EARLY

L A T E

ARCHEAN

P R E C A M B R I A N

3000

M I D D L E

Oldest multicellular life

TERTIARY

L A T E

1000

2000

QUATERNARY

CENOZOIC

CARBONIFEROUS

500

PHANEROZOIC

Millions of years ago 0

N

M

AMMONOIDS

Eon

L

BIRDS

E

MAMMALS

D

NAUTILOIDS

C

TRILOBITES

B

A

DINOSAURS

(Fossils not drawn to scale)

Acadian Orogeny caused by collision of North America and Avalon and closing of remaining part of Iapetus Ocean

DEVONIAN/MISSISSIPPIAN 362 million years ago

Salt and gypsum deposited in evaporite basins

Erosion of Taconic Mountains; Queenston Delta forms Taconian Orogeny caused by closing of western part of Iapetus Ocean and collision between North America and volcanic island arc

ORDOVICIAN

458 million years ago

Iapetus passive margin forms Rifting and initial opening of Iapetus Ocean Erosion of Grenville Mountains Grenville Orogeny: Ancestral Adirondack Mtns. and Hudson Highlands formed

Stromatolites 99-098 CDK(rev) 8/2000

Earth Science Reference Tables — 2001 Edition

9


a

Inferred Properties of Earth’s Interior

T LAN AT

IC

OCE

AN

DENSITY (g/cm3)

IC TLANT MID-AIDGE R

E

S LA (P

3.3–5.5

LE NT MA

PRESSURE (millions of atmospheres)

9.9–12.1

IC

&

N

RE CO KEL

12.7–13.0

IRO

IN N

ER

E

N

CO R

STI FF ER

AS

4

EARTH’S CENTER

3 2 1

0

?

6000

?

?

? ?

MEL TING POIN T

MANTLE

TEMPERATURE (°C)

?) ON (IR

O UT ER

PACIFIC OCEAN

C A T S R C E A N D C E H S CR US T

a

SP HE R

M R IG AN ID TH TL EN E O

NO RT H

AM ER I

CA

RE LE) HE P NT S A O M C TH TI LI

2.7 continental crust 3.0 oceanic crust MOHO

5000

4000

3000

2000

AC

? ? ? ?

A TU

E LT

TU RA E MP

NG TI EL M

RE

T IN PO

PARTIAL MELTING OF ULTRAMAFIC MANTLE

1000 0

0

1000 2000 3000 4000 5000 6000 DEPTH (km)

10

Earth Science Reference Tables — 2001 Edition


Average Chemical Composition of Earth’s Crust, Hydrosphere, and Troposphere CRUST

ELEMENT (symbol)

Oxygen (O) Silicon (Si) Aluminum (Al) Iron (Fe) Calcium (Ca) Sodium (Na) Magnesium (Mg) Potassium (K) Nitrogen (N) Hydrogen (H) Other

Percent by Mass

Percent by Volume

46.40 28.15 8.23 5.63 4.15 2.36 2.33 2.09

94.04 0.88 0.48 0.49 1.18 1.11 0.33 1.42

HYDROSPHERE TROPOSPHERE Percent by Percent by Volume Volume

21.0

33.0

78.0 0.66

0.07

66.0 1.0

1.0

Earthquake P-wave and S-wave Travel Time 24 23 22 21 20 19 18

S

17

TRAVEL TIME (minutes)

16 15 14 13 12 11 10

P

9 8 7 6 5 4 3 2 1 1 Earth Science Reference Tables — 2001 Edition

2

3 4 5 6 7 3 EPICENTER DISTANCE (×10 km)

8

9

10

11


Dewpoint Temperatures (°C) Dry-Bulb Temperature (°C) – 20 –18 –16 –14 –12 –10 –8 –6 –4 –2 0 2 4 6 8 10 12 14 16 18 20 22 24 26 28 30

Difference Between Wet-Bulb and Dry-Bulb Temperatures (C°) 0 – 20 –18 –16 –14 –12 –10 –8 –6 –4 –2 0 2 4 6 8 10 12 14 16 18 20 22 24 26 28 30

1 – 33 – 28 – 24 – 21 –18 –14 –12 –10 –7 –5 –3 –1 1 4 6 8 10 12 14 16 19 21 23 25 27 29

2

– 36 – 28 – 22 –18 –14 –12 –8 –6 –3 –1 1 3 6 8 11 13 15 17 19 21 23 25 27

3

4

5

6

7

8

9

10

11

12

13

14

15

– 29 – 22 –17 – 29 –13 – 20 – 9 –15 – 24 – 6 –11 –17 – 4 – 7 –11 –19 –1 – 4 – 7 –13 – 21 1 – 2 – 5 – 9 –14 1 – 2 – 5 – 9 –14 – 28 4 4 1 – 2 – 5 – 9 –16 6 6 4 1 – 2 – 5 –10 –17 9 9 7 4 1 –1 – 6 –10 –17 11 11 9 7 4 2 – 2 – 5 –10 –19 13 14 12 10 7 4 2 –2 – 5 –10 –19 15 3 –1 – 5 –10 –19 16 14 12 10 8 5 17 6 2 –1 – 5 –10 –18 18 16 14 12 10 8 20 9 6 0 –4 –9 20 18 17 15 13 11 3 22 11 9 4 1 –3 22 21 19 17 16 14 7 24 12 10 8 5 1 24 23 21 19 18 16 14 26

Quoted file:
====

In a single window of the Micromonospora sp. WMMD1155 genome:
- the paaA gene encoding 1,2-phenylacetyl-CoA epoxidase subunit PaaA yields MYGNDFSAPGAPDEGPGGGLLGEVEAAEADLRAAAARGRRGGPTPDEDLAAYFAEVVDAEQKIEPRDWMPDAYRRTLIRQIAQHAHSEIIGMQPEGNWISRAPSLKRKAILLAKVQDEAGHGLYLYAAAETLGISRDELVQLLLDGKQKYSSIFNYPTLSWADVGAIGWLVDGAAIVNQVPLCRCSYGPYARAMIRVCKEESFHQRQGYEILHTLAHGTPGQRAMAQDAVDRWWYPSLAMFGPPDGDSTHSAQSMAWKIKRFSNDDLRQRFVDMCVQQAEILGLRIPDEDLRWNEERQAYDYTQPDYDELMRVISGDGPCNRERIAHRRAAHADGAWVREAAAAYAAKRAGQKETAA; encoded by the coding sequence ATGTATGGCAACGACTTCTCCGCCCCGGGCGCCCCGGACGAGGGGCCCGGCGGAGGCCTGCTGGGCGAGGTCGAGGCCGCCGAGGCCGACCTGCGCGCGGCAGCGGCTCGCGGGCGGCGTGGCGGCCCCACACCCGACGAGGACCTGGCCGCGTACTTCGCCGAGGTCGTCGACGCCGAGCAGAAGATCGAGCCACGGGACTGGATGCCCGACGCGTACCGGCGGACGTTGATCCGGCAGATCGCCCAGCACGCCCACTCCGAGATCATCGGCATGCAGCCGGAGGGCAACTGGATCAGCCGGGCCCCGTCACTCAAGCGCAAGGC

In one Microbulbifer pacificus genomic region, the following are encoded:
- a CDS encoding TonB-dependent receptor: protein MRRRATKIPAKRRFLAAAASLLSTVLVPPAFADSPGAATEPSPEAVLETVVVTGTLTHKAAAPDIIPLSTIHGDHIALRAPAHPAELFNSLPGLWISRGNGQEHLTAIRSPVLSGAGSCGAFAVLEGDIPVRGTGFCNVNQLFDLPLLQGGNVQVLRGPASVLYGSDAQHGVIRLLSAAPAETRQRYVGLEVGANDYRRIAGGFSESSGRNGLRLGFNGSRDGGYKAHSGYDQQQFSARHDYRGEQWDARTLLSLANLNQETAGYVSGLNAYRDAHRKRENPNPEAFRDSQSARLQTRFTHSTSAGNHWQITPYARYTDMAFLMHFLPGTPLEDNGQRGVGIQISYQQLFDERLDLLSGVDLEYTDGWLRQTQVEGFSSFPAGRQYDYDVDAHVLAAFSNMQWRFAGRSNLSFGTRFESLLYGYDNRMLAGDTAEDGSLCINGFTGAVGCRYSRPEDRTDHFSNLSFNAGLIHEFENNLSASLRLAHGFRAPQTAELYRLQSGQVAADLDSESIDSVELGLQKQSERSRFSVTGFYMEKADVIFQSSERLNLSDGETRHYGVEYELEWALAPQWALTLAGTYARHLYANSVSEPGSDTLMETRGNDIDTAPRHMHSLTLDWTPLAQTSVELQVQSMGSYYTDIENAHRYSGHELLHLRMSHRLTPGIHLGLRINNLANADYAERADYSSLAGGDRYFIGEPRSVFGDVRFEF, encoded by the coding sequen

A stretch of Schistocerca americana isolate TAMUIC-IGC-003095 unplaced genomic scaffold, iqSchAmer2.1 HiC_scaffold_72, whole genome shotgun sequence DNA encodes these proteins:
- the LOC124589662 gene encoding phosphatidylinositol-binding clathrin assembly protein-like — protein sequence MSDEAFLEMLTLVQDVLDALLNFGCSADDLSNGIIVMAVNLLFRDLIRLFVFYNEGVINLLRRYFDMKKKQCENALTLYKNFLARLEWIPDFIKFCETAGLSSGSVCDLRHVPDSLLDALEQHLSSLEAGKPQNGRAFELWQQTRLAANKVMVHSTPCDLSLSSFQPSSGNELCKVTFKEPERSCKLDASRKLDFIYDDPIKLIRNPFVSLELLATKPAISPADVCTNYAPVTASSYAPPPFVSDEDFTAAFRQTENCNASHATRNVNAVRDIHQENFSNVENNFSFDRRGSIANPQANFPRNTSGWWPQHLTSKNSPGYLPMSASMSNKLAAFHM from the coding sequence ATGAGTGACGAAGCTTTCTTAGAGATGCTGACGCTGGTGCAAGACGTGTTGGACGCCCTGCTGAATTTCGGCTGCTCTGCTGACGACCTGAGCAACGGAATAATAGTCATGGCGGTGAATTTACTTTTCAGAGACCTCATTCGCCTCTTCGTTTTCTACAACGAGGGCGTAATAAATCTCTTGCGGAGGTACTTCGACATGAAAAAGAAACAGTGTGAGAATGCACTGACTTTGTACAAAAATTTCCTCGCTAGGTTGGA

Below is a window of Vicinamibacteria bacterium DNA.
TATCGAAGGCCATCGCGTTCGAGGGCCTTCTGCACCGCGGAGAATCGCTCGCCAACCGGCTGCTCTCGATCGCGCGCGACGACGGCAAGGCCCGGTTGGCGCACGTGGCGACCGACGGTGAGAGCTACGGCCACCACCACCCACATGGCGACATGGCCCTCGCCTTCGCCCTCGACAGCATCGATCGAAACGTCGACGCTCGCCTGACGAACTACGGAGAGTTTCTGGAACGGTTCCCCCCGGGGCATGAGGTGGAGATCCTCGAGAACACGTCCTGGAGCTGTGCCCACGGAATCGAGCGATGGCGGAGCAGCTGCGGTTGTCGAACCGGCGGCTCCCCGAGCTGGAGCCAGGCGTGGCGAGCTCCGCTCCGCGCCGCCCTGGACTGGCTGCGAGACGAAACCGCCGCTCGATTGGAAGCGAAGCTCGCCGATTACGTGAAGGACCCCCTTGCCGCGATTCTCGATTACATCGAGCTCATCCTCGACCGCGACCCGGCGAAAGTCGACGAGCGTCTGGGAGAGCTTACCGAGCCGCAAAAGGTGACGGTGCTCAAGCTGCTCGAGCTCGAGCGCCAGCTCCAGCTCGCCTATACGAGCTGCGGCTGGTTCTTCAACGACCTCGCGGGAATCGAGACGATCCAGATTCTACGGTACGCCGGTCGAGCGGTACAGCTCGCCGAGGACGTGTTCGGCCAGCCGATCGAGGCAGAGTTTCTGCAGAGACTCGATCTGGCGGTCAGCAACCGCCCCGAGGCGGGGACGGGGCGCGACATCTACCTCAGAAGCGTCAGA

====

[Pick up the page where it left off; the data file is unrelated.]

Relative Humidity (%) Dry-Bulb Temperature (°C) – 20 –18 –16 –14 –12 –10 –8 –6 –4 –2 0 2 4 6 8 10 12 14 16 18 20 22 24 26 28 30

12

Difference Between Wet-Bulb and Dry-Bulb Temperatures (C°) 0 100 100 100 100 100 100 100 100 100 100 100 100 100 100 100 100 100 100 100 100 100 100 100 100 100 100

1 28 40 48 55 61 66 71 73 77 79 81 83 85 86 87 88 88 89 90 91 91 92 92 92 93 93

2

3

4

5

6

7

8

9

10

11

12

13

14

15

11 23 33 41 48 54 58 63 67 70 72 74 76 78 79 80 81 82 83 84 85 86 86

13 20 32 37 45 51 56 59 62 65 67 69 71 72 74 75 76 77 78 79

11 20 28 36 42 46 51 54 57 60 62 64 66 68 69 70 71 72

1 11 20 27 35 39 43 48 50 54 56 58 60 62 64 65 66

6 14 22 28 33 38 41 45 48 51 53 55 57 59 61

10 17 24 28 33 37 40 44 46 49 51 53 55

6 13 19 25 29 33 36 40 42 45 47 49

4 10 16 21 26 30 33 36 39 42 44

2 8 14 19 23 27 30 34 36 39

1 7 12 17 21 25 28 31 34

1 6 11 15 20 23 26 29

5 10 14 18 21 25

4 9 13 17 20

4 9 12 16

Earth Science Reference Tables — 2001 Edition


Pressure

Temperature Fahrenheit

Celsius 110

Water boils

220

Human body temperature Room temperature

70

140

60

120

50

20 10

–20 –30

–40

–40

–60

–50

30.50

30.30 1024.0

30.20

1020.0

30.10

310

1016.0

30.00

300

one atmosphere 1012.0 1013.2 mb

29.90 29.80

1008.0 29.70 1004.0

270

–10

–20

1028.0

280

0

0

350

290

60

20

1032.0

320

40

Ice melts

30.60

330

30

80

1036.0

360

340

40

100

30.70

30.40

80

160

1040.0

370

90

180

inches

380

100

200

millibars

Kelvin

29.60

260

1000.0

250

996.0

29.40

992.0

29.30

240 230 988.0

220

29.50

29.20 29.10

984.0

Weather Map Symbols

980.0

Station Model Temperature (°F) Present weather Visibility (mi) Dewpoint (°F)

28 1 2✱

27

Wind speed whole feather = 10 knots half feather = 5 knots total = 15 knots

Present Weather

Drizzle

Rain

Smog

Hail

✱ Snow

Sleet

Freezing Rain

Fog

Haze

Earth Science Reference Tables — 2001 Edition

Amount of cloud cover (approximately 75% covered) Barometric pressure 196 (1019.6 mb) Barometric trend +19/ (a steady 1.9-mb rise the past 3 hours) .25 Precipitation (inches past 6 hours)

Snow Showers

28.90

976.0

28.80

972.0

28.70

968.0

28.60 28.50

Wind direction (from the southwest) (1 knot = 1.15 mi/hr)

Air Masses

ThunderRain storms Showers

29.00

Front Symbols

cA continental arctic

Cold

cP continental polar

Warm

cT continental tropical mT maritime tropical mP maritime polar

Hurricane

Stationary Occluded

13


Selected Properties of Earth’s Atmosphere

mi

km 150

Water Vapor